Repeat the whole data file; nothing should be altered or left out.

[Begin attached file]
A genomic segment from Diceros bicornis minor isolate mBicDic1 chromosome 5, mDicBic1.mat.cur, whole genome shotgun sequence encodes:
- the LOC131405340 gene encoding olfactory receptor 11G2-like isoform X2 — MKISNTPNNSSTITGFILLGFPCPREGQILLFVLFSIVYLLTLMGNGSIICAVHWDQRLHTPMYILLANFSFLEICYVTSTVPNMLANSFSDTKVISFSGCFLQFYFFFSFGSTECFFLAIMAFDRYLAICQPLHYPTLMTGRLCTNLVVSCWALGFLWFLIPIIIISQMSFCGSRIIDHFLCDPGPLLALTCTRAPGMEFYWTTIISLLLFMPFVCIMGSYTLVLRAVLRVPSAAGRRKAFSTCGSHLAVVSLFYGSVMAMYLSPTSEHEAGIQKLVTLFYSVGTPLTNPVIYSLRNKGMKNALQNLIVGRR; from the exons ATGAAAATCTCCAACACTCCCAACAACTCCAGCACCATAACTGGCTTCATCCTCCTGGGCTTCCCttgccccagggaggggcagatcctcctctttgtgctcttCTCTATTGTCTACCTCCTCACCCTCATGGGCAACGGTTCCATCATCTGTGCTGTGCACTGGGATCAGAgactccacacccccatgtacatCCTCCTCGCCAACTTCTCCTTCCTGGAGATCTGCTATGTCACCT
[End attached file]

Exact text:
A genomic segment from Diceros bicornis minor isolate mBicDic1 chromosome 5, mDicBic1.mat.cur, whole genome shotgun sequence encodes:
- the LOC131405340 gene encoding olfactory receptor 11G2-like isoform X2 — MKISNTPNNSSTITGFILLGFPCPREGQILLFVLFSIVYLLTLMGNGSIICAVHWDQRLHTPMYILLANFSFLEICYVTSTVPNMLANSFSDTKVISFSGCFLQFYFFFSFGSTECFFLAIMAFDRYLAICQPLHYPTLMTGRLCTNLVVSCWALGFLWFLIPIIIISQMSFCGSRIIDHFLCDPGPLLALTCTRAPGMEFYWTTIISLLLFMPFVCIMGSYTLVLRAVLRVPSAAGRRKAFSTCGSHLAVVSLFYGSVMAMYLSPTSEHEAGIQKLVTLFYSVGTPLTNPVIYSLRNKGMKNALQNLIVGRR; from the exons ATGAAAATCTCCAACACTCCCAACAACTCCAGCACCATAACTGGCTTCATCCTCCTGGGCTTCCCttgccccagggaggggcagatcctcctctttgtgctcttCTCTATTGTCTACCTCCTCACCCTCATGGGCAACGGTTCCATCATCTGTGCTGTGCACTGGGATCAGAgactccacacccccatgtacatCCTCCTCGCCAACTTCTCCTTCCTGGAGATCTGCTATGTCACCT